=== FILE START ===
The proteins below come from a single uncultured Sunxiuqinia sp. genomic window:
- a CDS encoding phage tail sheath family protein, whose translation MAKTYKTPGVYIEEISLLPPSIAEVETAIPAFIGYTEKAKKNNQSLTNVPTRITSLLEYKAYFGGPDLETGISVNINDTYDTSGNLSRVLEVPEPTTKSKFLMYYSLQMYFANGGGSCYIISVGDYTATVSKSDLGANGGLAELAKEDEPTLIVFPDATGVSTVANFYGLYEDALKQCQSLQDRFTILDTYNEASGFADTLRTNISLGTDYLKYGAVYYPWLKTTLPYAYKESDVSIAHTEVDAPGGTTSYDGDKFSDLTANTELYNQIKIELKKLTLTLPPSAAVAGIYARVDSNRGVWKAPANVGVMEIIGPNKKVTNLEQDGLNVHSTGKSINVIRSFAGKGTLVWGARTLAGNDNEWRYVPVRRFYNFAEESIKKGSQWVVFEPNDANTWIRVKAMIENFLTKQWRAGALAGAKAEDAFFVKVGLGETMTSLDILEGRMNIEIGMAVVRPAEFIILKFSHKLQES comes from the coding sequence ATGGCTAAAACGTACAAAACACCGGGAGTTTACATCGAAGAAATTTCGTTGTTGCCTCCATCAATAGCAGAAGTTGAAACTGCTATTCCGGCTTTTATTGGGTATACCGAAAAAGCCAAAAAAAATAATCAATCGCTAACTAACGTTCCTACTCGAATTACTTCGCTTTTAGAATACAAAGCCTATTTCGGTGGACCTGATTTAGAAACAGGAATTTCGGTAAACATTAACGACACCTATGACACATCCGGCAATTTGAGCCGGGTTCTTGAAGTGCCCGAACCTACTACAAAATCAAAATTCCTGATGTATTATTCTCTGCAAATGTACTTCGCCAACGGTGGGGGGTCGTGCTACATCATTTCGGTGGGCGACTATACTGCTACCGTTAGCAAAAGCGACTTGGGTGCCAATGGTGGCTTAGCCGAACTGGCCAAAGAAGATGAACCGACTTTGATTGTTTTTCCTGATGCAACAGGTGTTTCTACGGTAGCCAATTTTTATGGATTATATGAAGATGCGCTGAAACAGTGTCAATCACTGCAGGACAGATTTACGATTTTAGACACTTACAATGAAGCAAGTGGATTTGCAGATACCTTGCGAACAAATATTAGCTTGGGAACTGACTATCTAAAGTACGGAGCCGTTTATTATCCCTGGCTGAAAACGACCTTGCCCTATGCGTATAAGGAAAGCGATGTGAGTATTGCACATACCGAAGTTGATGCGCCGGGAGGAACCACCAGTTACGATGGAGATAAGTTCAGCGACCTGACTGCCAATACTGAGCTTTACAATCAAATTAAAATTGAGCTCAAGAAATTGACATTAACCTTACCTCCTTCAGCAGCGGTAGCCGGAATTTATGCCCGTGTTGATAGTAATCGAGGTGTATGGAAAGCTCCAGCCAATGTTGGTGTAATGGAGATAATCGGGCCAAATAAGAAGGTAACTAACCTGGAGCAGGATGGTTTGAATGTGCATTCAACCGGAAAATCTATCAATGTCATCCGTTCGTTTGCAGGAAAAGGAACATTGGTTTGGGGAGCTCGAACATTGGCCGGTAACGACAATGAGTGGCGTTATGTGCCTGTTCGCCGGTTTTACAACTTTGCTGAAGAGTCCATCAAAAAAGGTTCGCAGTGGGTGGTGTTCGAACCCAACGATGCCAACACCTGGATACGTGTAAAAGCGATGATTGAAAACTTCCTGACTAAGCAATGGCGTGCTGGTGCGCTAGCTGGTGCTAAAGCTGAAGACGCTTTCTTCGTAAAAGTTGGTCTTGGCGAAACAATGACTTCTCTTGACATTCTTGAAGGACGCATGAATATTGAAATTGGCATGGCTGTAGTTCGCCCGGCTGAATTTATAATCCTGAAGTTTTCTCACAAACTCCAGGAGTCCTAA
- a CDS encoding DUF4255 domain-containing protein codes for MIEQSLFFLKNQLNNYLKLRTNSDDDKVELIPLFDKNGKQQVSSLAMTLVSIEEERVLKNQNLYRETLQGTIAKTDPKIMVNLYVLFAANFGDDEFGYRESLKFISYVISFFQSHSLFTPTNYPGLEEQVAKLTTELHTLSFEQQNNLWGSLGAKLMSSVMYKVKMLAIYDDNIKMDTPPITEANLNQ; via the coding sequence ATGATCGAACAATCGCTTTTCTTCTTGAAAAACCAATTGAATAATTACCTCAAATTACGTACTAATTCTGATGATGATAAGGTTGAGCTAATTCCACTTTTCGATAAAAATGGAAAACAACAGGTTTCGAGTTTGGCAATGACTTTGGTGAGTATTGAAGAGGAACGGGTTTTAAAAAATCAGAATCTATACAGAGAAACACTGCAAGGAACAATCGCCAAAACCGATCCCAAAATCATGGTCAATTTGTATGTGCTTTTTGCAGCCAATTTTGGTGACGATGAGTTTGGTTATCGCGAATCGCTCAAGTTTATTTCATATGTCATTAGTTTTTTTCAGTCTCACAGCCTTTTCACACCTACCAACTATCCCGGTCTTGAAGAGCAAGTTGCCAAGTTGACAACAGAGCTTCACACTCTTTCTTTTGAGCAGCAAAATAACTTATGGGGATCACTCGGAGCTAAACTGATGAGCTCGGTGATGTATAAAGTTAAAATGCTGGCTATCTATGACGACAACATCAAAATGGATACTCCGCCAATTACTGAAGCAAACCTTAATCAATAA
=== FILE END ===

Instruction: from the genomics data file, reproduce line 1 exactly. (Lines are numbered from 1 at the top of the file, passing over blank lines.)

The proteins below come from a single uncultured Sunxiuqinia sp. genomic window: